The Spartan basketball team added a notable acquisition this past season. John Oden’s journey from pro athlete on one side of the Atlantic Ocean to volunteer coach on the other makes for quite a memorable experience. 


Photo By: Ryan Rerich
Photo By: Ryan Rerich


After traveling around the world playing professional basketball, Johnathan Oden has landed in St. Louis at Missouri Baptist University to finish what he started over 14 years ago.

What he did in those 14 years between high school graduation and re-enrollment in college makes for a memorable time and the dream of a lifetime completely lived out — playing pro basketball from Israel to France, and all points in between.

Oden was born on Aug. 3, 1980, and remained in St. Louis until his sophomore year of high school at Cardinal Ritter, then moved to Phoenix to finish at Carl Haven High School.

Oden was not a conventional one-sport athlete who succeeded only in basketball as a kid growing up in St. Louis. He played basketball and football until he felt that it was time to focus on what he truly loved.

“From 10 up to my freshman year, I was a two-sport guy: mainly football and basketball. But after my freshman year of high school, I hit a growth spurt and just got too tall. I was always in love with basketball, so I kind of felt like I had to give football up,” said Oden.

He proved to make the right choice and paved the way to future successes in the sport that he had always held so close to his heart.

Oden finished his remaining two years of high school in Phoenix, and according to the 1999 final survey on RSCI Hoops, the Recruiting Service Consensus Index rated Oden No. 78 on the top 100 high school players in the nation.

The individuals who managed the recruiting service had notable players on that same list, such as Joe Johnson, Jason Williams, Jason Richardson, Matt Bonner, Samuel Dalembert, Keith Bogans, and Donnell Harvey, who Oden actually played with overseas.

Oden, in fact, was 21 spots ahead on the list of a fairly elite and former NBA guard known for his years with the Washington Wizards, Gilbert Arenas.

“After high school I had multiple offers, pretty much every school in the country beside North Carolina and Duke. Every school in the country wanted me. I took a total of five visits. I took a visit to Arizona, UCLA, UMass, Xavier and DePaul,” Oden said.

On a questionable selection that Oden still looks back on today, the young man chose the school in Chicago.

“I ended up choosing DePaul. A lot of people ask me and, looking back on it, it probably was not the best choice for me. You know I wasn’t really from Phoenix, Ariz., so I was kind of homesick after a while and I wanted to move closer to St. Louis, but I didn’t want to go to St. Louis, so DePaul was the closest school that I wanted to go to. I just fell in love with Chicago and that is why I chose it,” Oden said.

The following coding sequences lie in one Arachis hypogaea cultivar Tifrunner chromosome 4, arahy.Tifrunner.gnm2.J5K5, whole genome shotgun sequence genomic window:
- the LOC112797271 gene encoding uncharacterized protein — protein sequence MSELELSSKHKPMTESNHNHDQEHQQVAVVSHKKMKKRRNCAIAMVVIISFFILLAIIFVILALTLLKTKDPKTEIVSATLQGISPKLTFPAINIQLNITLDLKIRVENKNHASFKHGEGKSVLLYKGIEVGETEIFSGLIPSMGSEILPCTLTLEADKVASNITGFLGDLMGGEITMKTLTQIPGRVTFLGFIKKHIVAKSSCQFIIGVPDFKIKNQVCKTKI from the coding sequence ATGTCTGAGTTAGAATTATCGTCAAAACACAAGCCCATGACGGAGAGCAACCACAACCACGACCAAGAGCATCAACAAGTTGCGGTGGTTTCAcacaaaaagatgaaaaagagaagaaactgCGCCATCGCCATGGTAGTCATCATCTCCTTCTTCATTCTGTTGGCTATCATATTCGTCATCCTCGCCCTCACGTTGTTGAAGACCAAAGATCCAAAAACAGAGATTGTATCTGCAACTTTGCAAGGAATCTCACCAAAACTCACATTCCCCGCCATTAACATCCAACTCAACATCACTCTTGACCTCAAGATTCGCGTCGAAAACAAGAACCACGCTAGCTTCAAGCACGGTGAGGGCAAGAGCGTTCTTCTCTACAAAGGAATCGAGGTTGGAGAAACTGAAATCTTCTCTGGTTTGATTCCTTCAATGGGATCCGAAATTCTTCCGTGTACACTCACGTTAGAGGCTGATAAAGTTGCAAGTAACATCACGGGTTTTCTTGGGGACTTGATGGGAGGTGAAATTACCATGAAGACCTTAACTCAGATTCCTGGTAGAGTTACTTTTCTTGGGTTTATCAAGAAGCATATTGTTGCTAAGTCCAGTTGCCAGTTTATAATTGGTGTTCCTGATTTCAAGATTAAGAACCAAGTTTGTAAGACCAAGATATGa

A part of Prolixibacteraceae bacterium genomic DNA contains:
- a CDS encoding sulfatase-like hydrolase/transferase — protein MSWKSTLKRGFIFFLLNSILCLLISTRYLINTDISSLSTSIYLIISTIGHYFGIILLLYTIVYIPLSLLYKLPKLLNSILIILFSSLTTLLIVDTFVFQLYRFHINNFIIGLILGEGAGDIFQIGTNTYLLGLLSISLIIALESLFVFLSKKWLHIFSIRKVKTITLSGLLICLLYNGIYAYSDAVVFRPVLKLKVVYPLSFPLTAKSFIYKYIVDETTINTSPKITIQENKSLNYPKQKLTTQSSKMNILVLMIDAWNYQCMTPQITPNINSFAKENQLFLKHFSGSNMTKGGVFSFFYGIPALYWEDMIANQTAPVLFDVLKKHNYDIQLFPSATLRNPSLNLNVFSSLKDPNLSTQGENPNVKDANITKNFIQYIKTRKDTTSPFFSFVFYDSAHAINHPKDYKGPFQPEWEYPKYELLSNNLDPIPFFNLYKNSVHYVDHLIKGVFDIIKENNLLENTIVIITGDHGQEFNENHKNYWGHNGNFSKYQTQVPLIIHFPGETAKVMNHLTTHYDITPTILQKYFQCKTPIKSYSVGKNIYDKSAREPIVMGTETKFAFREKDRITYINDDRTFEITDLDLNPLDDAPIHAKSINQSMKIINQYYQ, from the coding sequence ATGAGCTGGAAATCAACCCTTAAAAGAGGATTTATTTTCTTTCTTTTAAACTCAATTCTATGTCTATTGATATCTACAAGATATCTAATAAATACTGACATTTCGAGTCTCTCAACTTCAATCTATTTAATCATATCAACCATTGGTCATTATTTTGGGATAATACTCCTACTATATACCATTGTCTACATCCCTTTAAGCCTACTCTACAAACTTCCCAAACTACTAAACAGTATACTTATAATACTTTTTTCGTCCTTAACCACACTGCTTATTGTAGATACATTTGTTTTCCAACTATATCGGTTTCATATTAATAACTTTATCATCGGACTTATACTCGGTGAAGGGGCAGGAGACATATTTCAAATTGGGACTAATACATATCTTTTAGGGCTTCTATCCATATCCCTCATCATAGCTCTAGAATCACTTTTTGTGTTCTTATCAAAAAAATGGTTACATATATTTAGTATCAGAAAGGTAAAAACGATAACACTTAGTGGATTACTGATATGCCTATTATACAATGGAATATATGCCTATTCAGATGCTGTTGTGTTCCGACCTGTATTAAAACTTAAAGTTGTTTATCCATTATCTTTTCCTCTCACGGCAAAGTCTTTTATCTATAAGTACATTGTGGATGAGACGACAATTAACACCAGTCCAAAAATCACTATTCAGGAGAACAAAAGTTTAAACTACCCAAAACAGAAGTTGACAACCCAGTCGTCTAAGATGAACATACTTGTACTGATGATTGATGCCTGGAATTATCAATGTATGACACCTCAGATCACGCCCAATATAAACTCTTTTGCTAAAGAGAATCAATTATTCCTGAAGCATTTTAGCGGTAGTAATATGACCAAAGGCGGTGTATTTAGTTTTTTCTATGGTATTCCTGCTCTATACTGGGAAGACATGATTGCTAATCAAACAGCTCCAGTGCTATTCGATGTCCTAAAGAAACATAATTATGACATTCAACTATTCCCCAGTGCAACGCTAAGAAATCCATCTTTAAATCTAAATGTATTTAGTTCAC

But Oden would not complete his four years with the DePaul Blue Demons, transferring after three years to the University of Southern Indiana, a Division II school where he played his final year.

While Oden spares the details, he said the reasons were similar to those of many young big-time college basketball players who downsize to smaller schools.

“I was a little immature back then, making some bad decisions. It was in the best interest to finish my last year at a different school,” Oden said.

The transition from a college mindset to a professional mentality began creeping its way into the head of the college standout.

“After a good year at Southern Indiana, I got myself an agent. I had multiple offers to go overseas and play for different countries,” Oden said.

Oden had his one shot into the National Basketball Association before making the choice to leave the country.

“When I got out of college, I actually got invited to the Indiana Pacers summer camp. I ended up staying there all the way down until the last two cuts from making the team. But with contract situations, I did not stick around,” Oden said.

The whole process of getting that first job playing professional basketball was now becoming more difficult for the young American. Oden had left before finishing at Southern Indiana University in hopes that his career would yield income and prosperity.

Oden quickly recovered and his agent’s work paid off. Oden was now on a plane overseas to a different part of the world, completely foreign to him.

“My first job was in Israel, Tel Aviv. My agent sent some film out there from college and he had a lot of connections. They saw me and they wanted me. That was my first job,” Oden said. “I was terrified when I first went there. I did not know the language, you see things on CNN. I was a little nervous.”